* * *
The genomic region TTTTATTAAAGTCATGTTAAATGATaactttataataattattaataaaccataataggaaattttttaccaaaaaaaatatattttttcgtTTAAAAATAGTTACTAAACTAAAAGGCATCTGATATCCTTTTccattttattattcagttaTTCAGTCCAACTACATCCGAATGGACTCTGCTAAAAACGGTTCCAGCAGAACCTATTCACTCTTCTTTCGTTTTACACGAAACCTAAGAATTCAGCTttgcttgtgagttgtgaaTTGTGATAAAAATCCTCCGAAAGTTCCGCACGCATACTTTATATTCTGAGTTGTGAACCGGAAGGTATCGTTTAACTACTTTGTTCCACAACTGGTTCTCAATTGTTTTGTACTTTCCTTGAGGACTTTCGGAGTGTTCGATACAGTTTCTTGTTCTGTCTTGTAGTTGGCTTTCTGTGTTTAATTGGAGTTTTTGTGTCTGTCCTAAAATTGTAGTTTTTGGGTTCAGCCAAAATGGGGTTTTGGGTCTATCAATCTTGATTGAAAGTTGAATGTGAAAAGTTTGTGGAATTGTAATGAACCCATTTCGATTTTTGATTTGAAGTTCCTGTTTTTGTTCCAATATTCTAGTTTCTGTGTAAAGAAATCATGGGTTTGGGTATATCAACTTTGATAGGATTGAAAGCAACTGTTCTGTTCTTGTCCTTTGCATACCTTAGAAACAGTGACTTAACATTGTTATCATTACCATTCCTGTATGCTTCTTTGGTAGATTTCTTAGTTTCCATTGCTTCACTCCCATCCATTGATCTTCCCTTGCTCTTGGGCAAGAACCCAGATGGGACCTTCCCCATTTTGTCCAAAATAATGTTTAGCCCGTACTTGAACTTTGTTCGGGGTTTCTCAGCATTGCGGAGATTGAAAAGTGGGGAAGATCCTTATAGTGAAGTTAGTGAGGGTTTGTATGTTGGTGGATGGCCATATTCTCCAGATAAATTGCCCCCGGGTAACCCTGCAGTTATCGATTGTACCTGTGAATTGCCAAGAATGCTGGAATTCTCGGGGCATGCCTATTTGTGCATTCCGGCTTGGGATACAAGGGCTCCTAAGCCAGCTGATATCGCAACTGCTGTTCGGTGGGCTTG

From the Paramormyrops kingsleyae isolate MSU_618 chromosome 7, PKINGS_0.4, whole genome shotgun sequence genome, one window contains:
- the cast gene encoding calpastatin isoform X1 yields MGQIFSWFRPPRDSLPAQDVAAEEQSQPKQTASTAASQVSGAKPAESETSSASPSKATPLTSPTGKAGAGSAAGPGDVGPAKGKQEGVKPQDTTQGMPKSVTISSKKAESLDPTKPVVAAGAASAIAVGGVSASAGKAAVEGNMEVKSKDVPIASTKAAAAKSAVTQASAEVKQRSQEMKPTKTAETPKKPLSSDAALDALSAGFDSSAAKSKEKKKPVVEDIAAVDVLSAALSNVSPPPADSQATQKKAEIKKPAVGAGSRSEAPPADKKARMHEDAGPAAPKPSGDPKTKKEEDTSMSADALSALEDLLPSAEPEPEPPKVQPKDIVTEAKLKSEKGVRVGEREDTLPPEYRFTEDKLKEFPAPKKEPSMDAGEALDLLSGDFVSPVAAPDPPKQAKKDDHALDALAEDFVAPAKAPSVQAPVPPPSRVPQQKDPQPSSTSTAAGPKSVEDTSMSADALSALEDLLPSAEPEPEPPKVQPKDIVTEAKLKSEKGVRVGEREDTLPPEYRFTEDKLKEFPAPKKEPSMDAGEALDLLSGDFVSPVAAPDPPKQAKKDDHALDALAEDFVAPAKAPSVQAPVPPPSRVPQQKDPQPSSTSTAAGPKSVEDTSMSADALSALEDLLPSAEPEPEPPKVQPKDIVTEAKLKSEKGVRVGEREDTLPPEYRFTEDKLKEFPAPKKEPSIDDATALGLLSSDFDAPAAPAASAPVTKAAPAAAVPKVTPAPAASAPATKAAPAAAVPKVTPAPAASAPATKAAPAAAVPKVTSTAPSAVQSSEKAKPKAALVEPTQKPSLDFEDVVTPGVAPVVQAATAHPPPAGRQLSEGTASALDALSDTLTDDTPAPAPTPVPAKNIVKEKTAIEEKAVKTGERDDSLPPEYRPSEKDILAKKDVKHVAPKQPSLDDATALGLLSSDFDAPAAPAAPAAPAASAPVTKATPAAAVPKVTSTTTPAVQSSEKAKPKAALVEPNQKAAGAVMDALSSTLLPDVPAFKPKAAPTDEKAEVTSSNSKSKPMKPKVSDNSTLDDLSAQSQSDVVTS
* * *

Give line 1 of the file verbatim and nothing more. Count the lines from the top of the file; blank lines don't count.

The genomic region TTTTATTAAAGTCATGTTAAATGATaactttataataattattaataaaccataataggaaattttttaccaaaaaaaatatattttttcgtTTAAAAATAGTTACTAAACTAAAAGGCATCTGATATCCTTTTccattttattattcagttaTTCAGTCCAACTACATCCGAATGGACTCTGCTAAAAACGGTTCCAGCAGAACCTATTCACTCTTCTTTCGTTTTACACGAAACCTAAGAATTCAGCTttgcttgtgagttgtgaaTTGTGATAAAAATCCTCCGAAAGTTCCGCACGCATACTTTATATTCTGAGTTGTGAACCGGAAGGTATCGTTTAACTACTTTGTTCCACAACTGGTTCTCAATTGTTTTGTACTTTCCTTGAGGACTTTCGGAGTGTTCGATACAGTTTCTTGTTCTGTCTTGTAGTTGGCTTTCTGTGTTTAATTGGAGTTTTTGTGTCTGTCCTAAAATTGTAGTTTTTGGGTTCAGCCAAAATGGGGTTTTGGGTCTATCAATCTTGATTGAAAGTTGAATGTGAAAAGTTTGTGGAATTGTAATGAACCCATTTCGATTTTTGATTTGAAGTTCCTGTTTTTGTTCCAATATTCTAGTTTCTGTGTAAAGAAATCATGGGTTTGGGTATATCAACTTTGATAGGATTGAAAGCAACTGTTCTGTTCTTGTCCTTTGCATACCTTAGAAACAGTGACTTAACATTGTTATCATTACCATTCCTGTATGCTTCTTTGGTAGATTTCTTAGTTTCCATTGCTTCACTCCCATCCATTGATCTTCCCTTGCTCTTGGGCAAGAACCCAGATGGGACCTTCCCCATTTTGTCCAAAATAATGTTTAGCCCGTACTTGAACTTTGTTCGGGGTTTCTCAGCATTGCGGAGATTGAAAAGTGGGGAAGATCCTTATAGTGAAGTTAGTGAGGGTTTGTATGTTGGTGGATGGCCATATTCTCCAGATAAATTGCCCCCGGGTAACCCTGCAGTTATCGATTGTACCTGTGAATTGCCAAGAATGCTGGAATTCTCGGGGCATGCCTATTTGTGCATTCCGGCTTGGGATACAAGGGCTCCTAAGCCAGCTGATATCGCAACTGCTGTTCGGTGGGCTTG